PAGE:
The amps are ALL different, they didn't use EL34's until 1988 I think, and the "high lead" boost is not the same as the "hot rod circuit" boost. They did not switch to Groove Tubes until 1988 either. What gets most people is the EQ system for the bass, mid, treble knobs, they are an "active" system and work by boost and cut. I think the better ones have 15db boost / cut on bass & treble and 9db on the mids. (Around 30 for the 5-band EQ) Also in the foot switch there is a 9db lead boost. The treble is hooked into the drive and add's more high end gain when cranked up. A good place to learn about the one you may have or had is the Carvin Museum. Just click on amps or whatever at the top then the years you want at the bottom. http://www.carvinmuseum.com/guitaramplifiers.html You can click on the pic's as you go. The one I like best is the 1989-90 X100b with the fuzzy covering. The oak cab ones are more geared towards cleaner playing and had a 300w EV speaker in them. They were about $750 and was to compete with Mesa's wood combo's that were $1200 then. I'v always thought the X100's had the best cleans of any amp that I ever played, lots of depth and tone. But something I learned awhile back was very interesting, seems a lot of people in the 80's - 90's used them as well. I read a list of people that used Fender, Carvin, and 1 other behind the stage for cleans and some of the rhythm playing. They had Marshall, Ampeg, Peavey etc. on stage and used other amps for cleans piped into the cabs. I'v seen big lists of people using Carvin and Fender's before but didn't see them with the amps, now I know why. The only speaker Carvin ever made themselves I liked was the BR12, they used Magnalabs for awhile but I never played them. They used Hammond and Accutronics reverb tanks and they work great, I like them much better than the digital stuff. About the only grip I have with them is the switch to set where the 5-band EQ goes should have a center position so the EQ would be ON for both ch at the same time. And they weigh a ton, my combo is about 75lbs. and it's getting heavier every year.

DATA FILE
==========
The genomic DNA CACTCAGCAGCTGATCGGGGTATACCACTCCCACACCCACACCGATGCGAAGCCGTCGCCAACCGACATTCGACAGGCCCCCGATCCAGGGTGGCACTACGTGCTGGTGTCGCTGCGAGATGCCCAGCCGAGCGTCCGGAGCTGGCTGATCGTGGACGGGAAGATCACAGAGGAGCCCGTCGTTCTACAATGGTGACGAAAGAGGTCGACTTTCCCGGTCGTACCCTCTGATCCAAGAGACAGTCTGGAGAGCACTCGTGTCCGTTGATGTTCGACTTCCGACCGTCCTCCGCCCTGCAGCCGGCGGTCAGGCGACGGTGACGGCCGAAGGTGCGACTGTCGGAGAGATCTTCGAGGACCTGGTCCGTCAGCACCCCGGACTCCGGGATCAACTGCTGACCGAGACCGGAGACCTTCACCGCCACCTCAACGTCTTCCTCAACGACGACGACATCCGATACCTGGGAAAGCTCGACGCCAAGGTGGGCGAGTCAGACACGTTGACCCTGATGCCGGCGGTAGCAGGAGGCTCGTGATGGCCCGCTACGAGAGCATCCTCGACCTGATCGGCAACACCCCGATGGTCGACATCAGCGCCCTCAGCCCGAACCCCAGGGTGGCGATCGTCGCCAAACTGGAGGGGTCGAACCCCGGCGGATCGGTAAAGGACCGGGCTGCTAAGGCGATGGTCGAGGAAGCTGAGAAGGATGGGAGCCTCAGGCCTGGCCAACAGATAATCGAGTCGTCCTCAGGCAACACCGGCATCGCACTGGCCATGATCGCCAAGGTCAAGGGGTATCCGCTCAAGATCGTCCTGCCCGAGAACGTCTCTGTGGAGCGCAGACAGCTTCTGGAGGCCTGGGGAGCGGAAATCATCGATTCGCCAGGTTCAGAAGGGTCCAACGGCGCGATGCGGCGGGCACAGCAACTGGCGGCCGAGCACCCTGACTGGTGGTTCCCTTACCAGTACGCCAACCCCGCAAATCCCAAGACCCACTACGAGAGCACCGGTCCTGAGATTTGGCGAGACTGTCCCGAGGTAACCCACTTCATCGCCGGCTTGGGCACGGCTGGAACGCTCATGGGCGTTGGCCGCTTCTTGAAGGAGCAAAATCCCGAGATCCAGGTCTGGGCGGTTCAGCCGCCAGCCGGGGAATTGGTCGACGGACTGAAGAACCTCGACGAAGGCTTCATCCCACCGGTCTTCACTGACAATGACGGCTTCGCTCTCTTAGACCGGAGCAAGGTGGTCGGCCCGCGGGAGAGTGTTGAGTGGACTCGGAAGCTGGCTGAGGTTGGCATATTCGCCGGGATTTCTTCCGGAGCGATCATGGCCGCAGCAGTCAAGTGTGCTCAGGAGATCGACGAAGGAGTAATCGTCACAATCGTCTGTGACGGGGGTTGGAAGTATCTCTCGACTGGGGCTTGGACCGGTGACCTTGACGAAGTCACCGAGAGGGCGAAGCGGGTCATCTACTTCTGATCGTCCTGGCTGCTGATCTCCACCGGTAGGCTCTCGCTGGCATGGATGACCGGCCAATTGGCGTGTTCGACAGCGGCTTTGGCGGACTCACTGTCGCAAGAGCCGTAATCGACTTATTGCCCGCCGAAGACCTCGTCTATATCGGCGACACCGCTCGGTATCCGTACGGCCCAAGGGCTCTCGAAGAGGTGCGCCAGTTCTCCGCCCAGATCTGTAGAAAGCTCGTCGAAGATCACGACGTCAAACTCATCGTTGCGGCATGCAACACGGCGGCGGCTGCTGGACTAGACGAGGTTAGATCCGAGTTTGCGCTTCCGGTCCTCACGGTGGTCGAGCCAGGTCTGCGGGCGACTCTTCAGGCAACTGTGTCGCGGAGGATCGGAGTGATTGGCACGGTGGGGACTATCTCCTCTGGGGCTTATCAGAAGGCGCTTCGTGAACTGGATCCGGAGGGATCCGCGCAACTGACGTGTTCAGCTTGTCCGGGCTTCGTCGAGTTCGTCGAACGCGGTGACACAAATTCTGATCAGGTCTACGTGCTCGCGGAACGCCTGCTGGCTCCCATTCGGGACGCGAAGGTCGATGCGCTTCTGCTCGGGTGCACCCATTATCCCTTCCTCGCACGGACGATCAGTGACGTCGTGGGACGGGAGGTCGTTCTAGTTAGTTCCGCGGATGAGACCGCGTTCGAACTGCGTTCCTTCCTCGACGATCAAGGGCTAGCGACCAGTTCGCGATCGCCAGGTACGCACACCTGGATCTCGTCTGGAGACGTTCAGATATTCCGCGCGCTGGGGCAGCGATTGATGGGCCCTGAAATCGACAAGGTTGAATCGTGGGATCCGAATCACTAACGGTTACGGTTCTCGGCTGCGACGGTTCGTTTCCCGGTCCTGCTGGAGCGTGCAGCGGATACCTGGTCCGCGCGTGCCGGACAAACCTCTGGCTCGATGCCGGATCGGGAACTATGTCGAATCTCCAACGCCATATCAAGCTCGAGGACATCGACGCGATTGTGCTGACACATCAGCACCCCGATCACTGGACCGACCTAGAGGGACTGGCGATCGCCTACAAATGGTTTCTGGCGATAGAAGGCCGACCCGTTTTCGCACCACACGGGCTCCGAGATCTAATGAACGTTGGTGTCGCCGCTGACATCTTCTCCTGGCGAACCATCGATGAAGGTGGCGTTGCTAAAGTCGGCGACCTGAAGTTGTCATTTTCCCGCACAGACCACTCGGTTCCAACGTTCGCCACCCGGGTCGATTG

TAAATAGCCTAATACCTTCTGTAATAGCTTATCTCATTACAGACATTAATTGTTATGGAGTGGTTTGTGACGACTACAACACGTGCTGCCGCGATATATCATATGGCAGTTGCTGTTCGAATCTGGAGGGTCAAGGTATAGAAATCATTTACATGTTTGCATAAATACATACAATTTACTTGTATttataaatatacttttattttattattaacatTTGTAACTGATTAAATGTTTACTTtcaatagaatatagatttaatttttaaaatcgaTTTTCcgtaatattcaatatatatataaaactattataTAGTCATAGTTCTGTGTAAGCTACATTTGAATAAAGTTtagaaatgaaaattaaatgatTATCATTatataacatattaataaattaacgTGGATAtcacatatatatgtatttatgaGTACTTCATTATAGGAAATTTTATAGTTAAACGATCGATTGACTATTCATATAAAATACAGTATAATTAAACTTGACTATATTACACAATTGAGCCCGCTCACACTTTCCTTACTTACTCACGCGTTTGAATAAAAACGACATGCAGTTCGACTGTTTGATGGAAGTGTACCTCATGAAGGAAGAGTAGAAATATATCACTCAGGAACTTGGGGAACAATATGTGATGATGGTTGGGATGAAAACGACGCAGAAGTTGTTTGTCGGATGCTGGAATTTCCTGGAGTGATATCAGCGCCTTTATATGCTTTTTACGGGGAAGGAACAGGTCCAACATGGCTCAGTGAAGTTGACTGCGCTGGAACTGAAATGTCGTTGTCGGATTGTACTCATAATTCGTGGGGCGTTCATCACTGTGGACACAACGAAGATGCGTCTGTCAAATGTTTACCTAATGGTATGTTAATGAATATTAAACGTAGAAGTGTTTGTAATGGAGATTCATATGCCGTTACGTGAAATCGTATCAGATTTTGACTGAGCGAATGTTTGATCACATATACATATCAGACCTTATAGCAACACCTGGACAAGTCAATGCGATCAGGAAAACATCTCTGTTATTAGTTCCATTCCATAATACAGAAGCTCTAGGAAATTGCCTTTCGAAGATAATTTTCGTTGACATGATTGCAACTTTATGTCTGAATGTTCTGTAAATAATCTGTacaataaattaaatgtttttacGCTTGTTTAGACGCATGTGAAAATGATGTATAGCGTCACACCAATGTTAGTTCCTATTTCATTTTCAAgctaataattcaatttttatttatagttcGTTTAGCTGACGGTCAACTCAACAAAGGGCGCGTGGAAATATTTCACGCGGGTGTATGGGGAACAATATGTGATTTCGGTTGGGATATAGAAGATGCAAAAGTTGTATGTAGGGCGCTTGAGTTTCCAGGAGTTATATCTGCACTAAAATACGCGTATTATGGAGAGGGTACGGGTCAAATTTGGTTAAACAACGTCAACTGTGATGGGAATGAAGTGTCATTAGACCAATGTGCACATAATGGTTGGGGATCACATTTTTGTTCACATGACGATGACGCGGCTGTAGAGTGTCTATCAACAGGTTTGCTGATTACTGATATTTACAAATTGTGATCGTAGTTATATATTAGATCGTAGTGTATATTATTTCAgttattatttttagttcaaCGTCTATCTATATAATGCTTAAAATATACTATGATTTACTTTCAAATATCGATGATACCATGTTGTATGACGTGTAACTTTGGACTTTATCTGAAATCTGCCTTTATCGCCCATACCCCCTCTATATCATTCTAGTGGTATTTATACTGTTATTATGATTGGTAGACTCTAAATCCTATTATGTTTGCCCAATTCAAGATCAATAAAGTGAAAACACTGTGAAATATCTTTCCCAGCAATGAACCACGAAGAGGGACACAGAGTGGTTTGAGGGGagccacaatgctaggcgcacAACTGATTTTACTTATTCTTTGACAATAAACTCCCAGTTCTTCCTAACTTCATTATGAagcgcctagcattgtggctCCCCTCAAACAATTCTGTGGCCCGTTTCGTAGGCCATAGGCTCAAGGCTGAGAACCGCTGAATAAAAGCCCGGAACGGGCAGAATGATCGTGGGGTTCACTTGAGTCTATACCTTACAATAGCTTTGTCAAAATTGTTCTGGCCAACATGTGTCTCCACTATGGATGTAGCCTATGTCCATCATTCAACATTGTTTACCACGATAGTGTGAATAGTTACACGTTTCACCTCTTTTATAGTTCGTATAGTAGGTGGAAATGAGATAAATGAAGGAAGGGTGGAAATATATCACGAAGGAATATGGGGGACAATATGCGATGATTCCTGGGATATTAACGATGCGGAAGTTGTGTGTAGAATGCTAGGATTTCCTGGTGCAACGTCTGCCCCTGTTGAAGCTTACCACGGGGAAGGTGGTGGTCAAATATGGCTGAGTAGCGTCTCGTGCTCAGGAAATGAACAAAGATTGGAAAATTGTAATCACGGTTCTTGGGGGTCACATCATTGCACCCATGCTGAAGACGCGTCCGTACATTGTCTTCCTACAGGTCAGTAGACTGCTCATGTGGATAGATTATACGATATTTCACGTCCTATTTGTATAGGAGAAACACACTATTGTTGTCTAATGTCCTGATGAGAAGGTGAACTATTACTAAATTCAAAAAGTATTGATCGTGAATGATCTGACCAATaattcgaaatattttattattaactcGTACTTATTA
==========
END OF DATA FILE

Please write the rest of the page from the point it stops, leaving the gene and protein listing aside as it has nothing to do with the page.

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  11. guzzis3

    guzzis3 Well-Known Member

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    My X100b was a 100w head with the grey fuzzy covering. I can't remember the year sorry. I may have a picture somewhere. I understood the eq was active, I played with it a lot to try and get it working for me.

    I'd make a suggestion which might rev some people up but here goes. I think a lot of guitar players just want it to work. They want to plug in turn on and go. They will buy into a rig that is less versatile if it gives them right off a rythm and lead sound they want. That's why certain fenders and marshalls have always been popular,and why strats teles and LPs and ES335's are popular. You just pair them and go.